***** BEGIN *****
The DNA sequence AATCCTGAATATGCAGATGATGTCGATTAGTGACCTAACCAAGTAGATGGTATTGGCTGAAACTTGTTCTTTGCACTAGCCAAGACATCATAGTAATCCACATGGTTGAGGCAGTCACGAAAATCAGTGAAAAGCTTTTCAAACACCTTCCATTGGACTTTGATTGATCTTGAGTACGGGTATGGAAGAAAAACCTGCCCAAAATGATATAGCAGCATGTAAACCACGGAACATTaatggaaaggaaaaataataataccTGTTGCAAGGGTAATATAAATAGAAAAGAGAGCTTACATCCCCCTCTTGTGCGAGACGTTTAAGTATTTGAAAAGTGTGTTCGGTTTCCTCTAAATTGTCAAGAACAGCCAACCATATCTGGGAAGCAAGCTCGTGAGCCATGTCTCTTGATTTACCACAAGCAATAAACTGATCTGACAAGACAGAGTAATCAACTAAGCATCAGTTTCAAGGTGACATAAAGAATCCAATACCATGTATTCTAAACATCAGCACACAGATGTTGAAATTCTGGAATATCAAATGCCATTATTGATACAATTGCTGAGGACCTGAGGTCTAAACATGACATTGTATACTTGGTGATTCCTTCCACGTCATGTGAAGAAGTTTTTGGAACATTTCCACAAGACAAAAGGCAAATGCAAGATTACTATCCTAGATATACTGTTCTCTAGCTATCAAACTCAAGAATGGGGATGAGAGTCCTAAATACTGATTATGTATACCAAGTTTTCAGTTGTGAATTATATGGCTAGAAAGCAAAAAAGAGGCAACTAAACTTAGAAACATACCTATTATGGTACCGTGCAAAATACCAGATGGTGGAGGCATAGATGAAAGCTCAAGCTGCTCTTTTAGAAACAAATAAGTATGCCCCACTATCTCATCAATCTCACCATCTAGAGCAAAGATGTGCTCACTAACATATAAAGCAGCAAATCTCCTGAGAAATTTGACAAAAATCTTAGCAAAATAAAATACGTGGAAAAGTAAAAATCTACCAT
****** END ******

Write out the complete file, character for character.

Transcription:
The DNA sequence AATCCTGAATATGCAGATGATGTCGATTAGTGACCTAACCAAGTAGATGGTATTGGCTGAAACTTGTTCTTTGCACTAGCCAAGACATCATAGTAATCCACATGGTTGAGGCAGTCACGAAAATCAGTGAAAAGCTTTTCAAACACCTTCCATTGGACTTTGATTGATCTTGAGTACGGGTATGGAAGAAAAACCTGCCCAAAATGATATAGCAGCATGTAAACCACGGAACATTaatggaaaggaaaaataataataccTGTTGCAAGGGTAATATAAATAGAAAAGAGAGCTTACATCCCCCTCTTGTGCGAGACGTTTAAGTATTTGAAAAGTGTGTTCGGTTTCCTCTAAATTGTCAAGAACAGCCAACCATATCTGGGAAGCAAGCTCGTGAGCCATGTCTCTTGATTTACCACAAGCAATAAACTGATCTGACAAGACAGAGTAATCAACTAAGCATCAGTTTCAAGGTGACATAAAGAATCCAATACCATGTATTCTAAACATCAGCACACAGATGTTGAAATTCTGGAATATCAAATGCCATTATTGATACAATTGCTGAGGACCTGAGGTCTAAACATGACATTGTATACTTGGTGATTCCTTCCACGTCATGTGAAGAAGTTTTTGGAACATTTCCACAAGACAAAAGGCAAATGCAAGATTACTATCCTAGATATACTGTTCTCTAGCTATCAAACTCAAGAATGGGGATGAGAGTCCTAAATACTGATTATGTATACCAAGTTTTCAGTTGTGAATTATATGGCTAGAAAGCAAAAAAGAGGCAACTAAACTTAGAAACATACCTATTATGGTACCGTGCAAAATACCAGATGGTGGAGGCATAGATGAAAGCTCAAGCTGCTCTTTTAGAAACAAATAAGTATGCCCCACTATCTCATCAATCTCACCATCTAGAGCAAAGATGTGCTCACTAACATATAAAGCAGCAAATCTCCTGAGAAATTTGACAAAAATCTTAGCAAAATAAAATACGTGGAAAAGTAAAAATCTACCAT